Old friends, a new woman, and ghostly tales animate The Weir.
Thursday, June 26, 2003
Photo: Drinking It In: Michael Jacobs and John Rousseau belly up to the bar in The Weir.
If there''s anything at which the human brain excels, it seems, it''s the ability to divert its attention from great pain or confusion--the wounds we carry.
In Conor McPherson''s The Weir, now being presented by Pacific Repertory Theater in the Circle Theater, four old friends are finagled into confronting their wounds.
In a rural pub on the coast of County Sligo in Ireland, locals Jack and Jim drop in for a few pints with their buddy, Brendan, the pub-keeper. They banter and gossip between drinks while awaiting the arrival of another old friend, Finbar, and newcomer to town, Valerie. Finbar''s arrival is anticipated with a mixture of excitement and trepidation. Finbar, who no longer lives in the area, is a married man, and his escorting a single female through his old haunts is a tad scandalous--and titillating.
When Valerie arrives, the four men commence to do what men do when in the presence of an unattached female--establish dominance. As the men try to top each other and stump their peers, a series of unexplained personal mysteries and ghost stories unfolds. With the bellicose Jack compelling the men to tell their stories, we hear tales that must have been kept quiet for years.
The greatest strength of Dan Gotch''s direction of The Weir is the genuine sense of camaraderie created between the four men in the production. It''s easy to believe that these four guys have shared many a drop and, until the newcomer arrives, their banter has dropped into the almost ritualized patterns that old friends develop. A person almost doesn''t notice disparity in the accents rolling from the tongues of four men from the same town.
First and foremost, this is an ensemble production that relies on the entire cast to be present and engaged in listening as the stories are told. In this regard, The Weir is an excellent bit of chamber theater. But if the show belongs to any one character it''s that of Jack (John Rousseau) who sort of bullies his buddies into following his will. It isn''t until the end of the show that we are shown Jack''s tender underbelly, and Rousseau does an excellent job dropping his character''s bombastic façade to reveal the sensitive man beneath.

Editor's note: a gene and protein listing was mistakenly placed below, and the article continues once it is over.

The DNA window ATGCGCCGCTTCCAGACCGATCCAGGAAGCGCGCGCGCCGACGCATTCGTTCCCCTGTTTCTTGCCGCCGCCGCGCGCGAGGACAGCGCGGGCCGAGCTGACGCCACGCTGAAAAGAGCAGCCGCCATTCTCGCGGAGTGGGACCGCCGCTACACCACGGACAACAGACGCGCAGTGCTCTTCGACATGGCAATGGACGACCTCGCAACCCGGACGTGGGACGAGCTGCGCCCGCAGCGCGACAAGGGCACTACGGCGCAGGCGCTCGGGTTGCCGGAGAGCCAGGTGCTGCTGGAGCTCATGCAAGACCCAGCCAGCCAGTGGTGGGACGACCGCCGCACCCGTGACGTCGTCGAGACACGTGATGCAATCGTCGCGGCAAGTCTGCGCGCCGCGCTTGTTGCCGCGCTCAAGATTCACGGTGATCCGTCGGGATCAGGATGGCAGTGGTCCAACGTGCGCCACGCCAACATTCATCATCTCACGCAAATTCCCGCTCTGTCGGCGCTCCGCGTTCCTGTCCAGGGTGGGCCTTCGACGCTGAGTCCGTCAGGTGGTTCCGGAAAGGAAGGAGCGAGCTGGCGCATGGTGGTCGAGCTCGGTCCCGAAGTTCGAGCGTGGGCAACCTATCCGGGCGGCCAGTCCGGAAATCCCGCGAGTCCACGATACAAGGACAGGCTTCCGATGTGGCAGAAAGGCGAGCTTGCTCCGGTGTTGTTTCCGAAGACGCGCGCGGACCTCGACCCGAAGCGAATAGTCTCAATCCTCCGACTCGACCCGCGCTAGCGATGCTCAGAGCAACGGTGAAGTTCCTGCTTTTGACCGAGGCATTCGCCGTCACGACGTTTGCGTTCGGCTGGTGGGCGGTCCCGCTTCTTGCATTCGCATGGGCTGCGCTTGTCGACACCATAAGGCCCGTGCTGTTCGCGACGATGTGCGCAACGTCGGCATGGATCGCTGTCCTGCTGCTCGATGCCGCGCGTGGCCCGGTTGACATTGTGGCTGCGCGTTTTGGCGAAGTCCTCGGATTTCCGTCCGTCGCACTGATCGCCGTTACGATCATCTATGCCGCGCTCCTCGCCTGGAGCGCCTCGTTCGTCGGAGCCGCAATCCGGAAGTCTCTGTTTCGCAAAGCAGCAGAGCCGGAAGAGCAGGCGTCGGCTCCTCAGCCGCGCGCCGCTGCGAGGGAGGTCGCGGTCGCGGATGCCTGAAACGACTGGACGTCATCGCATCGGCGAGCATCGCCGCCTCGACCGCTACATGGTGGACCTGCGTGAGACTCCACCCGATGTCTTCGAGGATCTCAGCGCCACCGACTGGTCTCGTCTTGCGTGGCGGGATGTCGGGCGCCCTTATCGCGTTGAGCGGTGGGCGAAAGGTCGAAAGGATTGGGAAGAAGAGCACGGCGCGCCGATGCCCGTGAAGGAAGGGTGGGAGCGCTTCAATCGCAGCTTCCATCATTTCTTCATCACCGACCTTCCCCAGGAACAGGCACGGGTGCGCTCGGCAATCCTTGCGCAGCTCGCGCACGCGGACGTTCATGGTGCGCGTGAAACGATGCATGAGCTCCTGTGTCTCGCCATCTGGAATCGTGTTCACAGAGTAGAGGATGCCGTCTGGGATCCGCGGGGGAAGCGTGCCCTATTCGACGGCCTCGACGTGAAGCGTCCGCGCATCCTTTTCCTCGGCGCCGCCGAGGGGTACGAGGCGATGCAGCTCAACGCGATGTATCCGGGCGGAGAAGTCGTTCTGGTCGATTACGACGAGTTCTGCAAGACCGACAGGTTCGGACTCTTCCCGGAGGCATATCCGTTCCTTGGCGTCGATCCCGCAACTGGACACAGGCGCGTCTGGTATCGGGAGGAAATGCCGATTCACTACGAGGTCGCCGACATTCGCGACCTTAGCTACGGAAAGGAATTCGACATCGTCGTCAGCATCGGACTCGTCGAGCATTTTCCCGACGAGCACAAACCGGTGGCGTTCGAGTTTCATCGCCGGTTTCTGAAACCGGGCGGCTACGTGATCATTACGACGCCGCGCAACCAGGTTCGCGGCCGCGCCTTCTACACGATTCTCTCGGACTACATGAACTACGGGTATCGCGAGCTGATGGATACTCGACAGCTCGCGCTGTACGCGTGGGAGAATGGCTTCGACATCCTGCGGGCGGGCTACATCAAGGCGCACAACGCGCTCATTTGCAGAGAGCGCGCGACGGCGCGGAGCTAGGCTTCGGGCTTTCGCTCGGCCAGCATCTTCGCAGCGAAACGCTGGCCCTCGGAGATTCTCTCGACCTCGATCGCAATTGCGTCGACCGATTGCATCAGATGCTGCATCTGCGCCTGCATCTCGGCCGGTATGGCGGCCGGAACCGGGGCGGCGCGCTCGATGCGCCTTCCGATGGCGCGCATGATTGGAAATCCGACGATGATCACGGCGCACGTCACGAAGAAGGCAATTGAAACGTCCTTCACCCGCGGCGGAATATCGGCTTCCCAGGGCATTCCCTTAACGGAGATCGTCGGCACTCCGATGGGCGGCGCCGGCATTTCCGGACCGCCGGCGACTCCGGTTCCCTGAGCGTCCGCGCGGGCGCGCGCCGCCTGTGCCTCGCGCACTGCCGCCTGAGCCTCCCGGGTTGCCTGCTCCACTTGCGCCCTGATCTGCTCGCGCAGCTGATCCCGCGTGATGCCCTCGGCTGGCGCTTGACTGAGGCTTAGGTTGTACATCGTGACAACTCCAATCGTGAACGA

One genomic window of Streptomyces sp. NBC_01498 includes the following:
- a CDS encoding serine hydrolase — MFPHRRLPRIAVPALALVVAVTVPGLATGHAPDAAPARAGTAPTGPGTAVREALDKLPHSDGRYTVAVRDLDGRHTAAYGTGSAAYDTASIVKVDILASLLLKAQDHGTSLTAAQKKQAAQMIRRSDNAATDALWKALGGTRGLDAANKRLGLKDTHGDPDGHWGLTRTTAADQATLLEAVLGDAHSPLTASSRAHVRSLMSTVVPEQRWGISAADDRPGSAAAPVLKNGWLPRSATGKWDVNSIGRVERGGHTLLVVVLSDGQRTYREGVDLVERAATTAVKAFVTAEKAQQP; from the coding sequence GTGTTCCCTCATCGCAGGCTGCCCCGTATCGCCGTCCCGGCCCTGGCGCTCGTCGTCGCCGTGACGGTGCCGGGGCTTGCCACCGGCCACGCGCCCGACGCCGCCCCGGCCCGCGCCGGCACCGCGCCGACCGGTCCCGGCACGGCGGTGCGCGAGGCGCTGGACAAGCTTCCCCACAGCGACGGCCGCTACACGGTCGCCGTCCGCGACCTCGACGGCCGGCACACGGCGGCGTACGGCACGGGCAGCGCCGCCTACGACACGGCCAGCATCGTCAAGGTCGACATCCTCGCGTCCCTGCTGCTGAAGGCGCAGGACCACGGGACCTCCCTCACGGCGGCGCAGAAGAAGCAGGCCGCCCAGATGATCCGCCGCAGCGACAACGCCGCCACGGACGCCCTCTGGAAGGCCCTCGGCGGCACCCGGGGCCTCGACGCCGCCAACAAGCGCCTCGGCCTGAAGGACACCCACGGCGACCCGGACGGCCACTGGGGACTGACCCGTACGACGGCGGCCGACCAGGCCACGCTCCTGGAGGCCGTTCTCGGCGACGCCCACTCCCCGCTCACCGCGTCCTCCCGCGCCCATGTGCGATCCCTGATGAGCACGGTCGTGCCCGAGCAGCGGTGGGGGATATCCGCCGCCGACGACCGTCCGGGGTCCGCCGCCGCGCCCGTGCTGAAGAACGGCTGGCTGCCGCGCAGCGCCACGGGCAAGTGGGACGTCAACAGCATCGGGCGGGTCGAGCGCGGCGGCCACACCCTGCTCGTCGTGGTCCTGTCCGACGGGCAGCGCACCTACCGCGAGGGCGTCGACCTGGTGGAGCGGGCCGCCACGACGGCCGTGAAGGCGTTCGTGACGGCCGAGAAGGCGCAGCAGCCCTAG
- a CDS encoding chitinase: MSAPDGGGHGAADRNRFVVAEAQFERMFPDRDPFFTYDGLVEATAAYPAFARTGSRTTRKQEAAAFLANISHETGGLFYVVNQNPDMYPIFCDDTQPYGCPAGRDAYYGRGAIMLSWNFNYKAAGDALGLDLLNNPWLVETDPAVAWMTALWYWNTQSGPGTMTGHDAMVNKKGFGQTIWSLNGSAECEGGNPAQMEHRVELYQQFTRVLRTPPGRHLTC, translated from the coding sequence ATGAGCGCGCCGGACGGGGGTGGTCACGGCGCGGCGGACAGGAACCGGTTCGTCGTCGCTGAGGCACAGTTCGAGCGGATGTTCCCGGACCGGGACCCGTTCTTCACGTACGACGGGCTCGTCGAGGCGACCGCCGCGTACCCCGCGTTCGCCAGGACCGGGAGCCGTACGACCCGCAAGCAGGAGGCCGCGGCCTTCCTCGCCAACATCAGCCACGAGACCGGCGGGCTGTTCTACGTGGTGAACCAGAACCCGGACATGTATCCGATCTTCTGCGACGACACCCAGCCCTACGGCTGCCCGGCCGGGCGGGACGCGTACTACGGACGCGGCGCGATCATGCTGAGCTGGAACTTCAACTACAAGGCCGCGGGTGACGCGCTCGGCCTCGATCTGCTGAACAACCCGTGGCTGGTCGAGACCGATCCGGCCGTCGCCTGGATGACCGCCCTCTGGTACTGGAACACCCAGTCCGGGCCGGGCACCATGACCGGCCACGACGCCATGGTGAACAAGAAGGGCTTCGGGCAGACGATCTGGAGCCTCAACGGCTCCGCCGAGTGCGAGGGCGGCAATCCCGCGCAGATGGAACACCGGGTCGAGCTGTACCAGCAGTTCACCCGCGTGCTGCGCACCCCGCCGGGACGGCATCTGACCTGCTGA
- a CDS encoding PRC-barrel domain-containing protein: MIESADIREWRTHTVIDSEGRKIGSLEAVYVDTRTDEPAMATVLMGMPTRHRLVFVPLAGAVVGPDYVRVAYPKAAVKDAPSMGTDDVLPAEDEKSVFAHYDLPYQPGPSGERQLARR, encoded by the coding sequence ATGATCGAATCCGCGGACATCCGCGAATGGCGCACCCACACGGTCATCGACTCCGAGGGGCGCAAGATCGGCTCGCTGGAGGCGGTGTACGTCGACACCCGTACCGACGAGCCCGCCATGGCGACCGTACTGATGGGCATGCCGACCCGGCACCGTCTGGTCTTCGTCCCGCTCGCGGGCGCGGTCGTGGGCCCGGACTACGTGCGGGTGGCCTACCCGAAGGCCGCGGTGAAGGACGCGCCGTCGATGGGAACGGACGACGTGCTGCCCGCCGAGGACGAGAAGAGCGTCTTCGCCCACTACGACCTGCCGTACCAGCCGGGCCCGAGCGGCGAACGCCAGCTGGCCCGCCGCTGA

As the sort-of-but-not-really philandering Finbar, Tim Hart also gives a standout performance. Finbar has spent the day giving Valerie a tour of the area. Near the end of the play, Hart has a beautifully nuanced moment. As he prepares to leave, he asks if Valerie wants a lift home; she declines and the other men assure him they have the situation covered. Hart manages to be both crestfallen and understanding, letting us see his character''s hopes and fears. It''s very nice in a painful sort of way.
Julie Hughett delivers a warm Valerie, accepting of her new friends, eager to hear their stories and share her own, and maybe, just maybe, find a way to start her life again. Rounding out the cast, both Michael Jacobs as Jim, and Scott Free as Brendan, deliver dependable performances.
John Rousseau doubled as scenic and lighting designer, and succeeded in creating such a warm pub that audiences might be tempted to stick around after the show for a Guinness--knocked back by Jameson''s.
The Weir continues at Carmel''s Circle Theater through July 2.